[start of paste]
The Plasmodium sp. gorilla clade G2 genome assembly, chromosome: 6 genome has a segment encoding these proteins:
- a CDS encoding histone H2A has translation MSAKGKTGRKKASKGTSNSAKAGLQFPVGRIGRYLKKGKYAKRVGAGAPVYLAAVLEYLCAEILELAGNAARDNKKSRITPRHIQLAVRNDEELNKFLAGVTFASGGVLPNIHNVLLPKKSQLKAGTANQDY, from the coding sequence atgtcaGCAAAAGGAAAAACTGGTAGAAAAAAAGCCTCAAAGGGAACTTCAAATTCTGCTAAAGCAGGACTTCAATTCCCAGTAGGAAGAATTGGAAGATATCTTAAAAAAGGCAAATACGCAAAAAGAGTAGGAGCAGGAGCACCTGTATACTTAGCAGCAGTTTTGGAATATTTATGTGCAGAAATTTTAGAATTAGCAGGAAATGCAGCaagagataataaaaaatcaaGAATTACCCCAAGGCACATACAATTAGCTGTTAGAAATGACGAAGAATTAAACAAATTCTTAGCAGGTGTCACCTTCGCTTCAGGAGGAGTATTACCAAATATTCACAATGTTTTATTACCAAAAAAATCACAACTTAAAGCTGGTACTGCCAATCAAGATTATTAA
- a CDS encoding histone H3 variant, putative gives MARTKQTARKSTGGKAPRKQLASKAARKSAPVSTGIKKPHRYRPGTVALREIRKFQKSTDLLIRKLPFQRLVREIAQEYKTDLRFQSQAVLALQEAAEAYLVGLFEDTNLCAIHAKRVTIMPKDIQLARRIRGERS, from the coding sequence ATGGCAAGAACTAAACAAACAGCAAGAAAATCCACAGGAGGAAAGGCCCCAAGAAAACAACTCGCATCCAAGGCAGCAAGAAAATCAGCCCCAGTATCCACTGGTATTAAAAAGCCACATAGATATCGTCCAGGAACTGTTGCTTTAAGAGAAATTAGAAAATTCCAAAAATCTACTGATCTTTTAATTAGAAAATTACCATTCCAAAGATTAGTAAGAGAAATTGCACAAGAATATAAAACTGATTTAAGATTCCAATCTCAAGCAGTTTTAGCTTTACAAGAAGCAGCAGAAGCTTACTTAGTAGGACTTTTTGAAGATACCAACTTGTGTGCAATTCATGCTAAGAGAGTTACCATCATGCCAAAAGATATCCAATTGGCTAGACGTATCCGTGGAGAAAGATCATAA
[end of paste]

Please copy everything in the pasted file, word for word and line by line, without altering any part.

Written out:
The Plasmodium sp. gorilla clade G2 genome assembly, chromosome: 6 genome has a segment encoding these proteins:
- a CDS encoding histone H2A has translation MSAKGKTGRKKASKGTSNSAKAGLQFPVGRIGRYLKKGKYAKRVGAGAPVYLAAVLEYLCAEILELAGNAARDNKKSRITPRHIQLAVRNDEELNKFLAGVTFASGGVLPNIHNVLLPKKSQLKAGTANQDY, from the coding sequence atgtcaGCAAAAGGAAAAACTGGTAGAAAAAAAGCCTCAAAGGGAACTTCAAATTCTGCTAAAGCAGGACTTCAATTCCCAGTAGGAAGAATTGGAAGATATCTTAAAAAAGGCAAATACGCAAAAAGAGTAGGAGCAGGAGCACCTGTATACTTAGCAGCAGTTTTGGAATATTTATGTGCAGAAATTTTAGAATTAGCAGGAAATGCAGCaagagataataaaaaatcaaGAATTACCCCAAGGCACATACAATTAGCTGTTAGAAATGACGAAGAATTAAACAAATTCTTAGCAGGTGTCACCTTCGCTTCAGGAGGAGTATTACCAAATATTCACAATGTTTTATTACCAAAAAAATCACAACTTAAAGCTGGTACTGCCAATCAAGATTATTAA
- a CDS encoding histone H3 variant, putative gives MARTKQTARKSTGGKAPRKQLASKAARKSAPVSTGIKKPHRYRPGTVALREIRKFQKSTDLLIRKLPFQRLVREIAQEYKTDLRFQSQAVLALQEAAEAYLVGLFEDTNLCAIHAKRVTIMPKDIQLARRIRGERS, from the coding sequence ATGGCAAGAACTAAACAAACAGCAAGAAAATCCACAGGAGGAAAGGCCCCAAGAAAACAACTCGCATCCAAGGCAGCAAGAAAATCAGCCCCAGTATCCACTGGTATTAAAAAGCCACATAGATATCGTCCAGGAACTGTTGCTTTAAGAGAAATTAGAAAATTCCAAAAATCTACTGATCTTTTAATTAGAAAATTACCATTCCAAAGATTAGTAAGAGAAATTGCACAAGAATATAAAACTGATTTAAGATTCCAATCTCAAGCAGTTTTAGCTTTACAAGAAGCAGCAGAAGCTTACTTAGTAGGACTTTTTGAAGATACCAACTTGTGTGCAATTCATGCTAAGAGAGTTACCATCATGCCAAAAGATATCCAATTGGCTAGACGTATCCGTGGAGAAAGATCATAA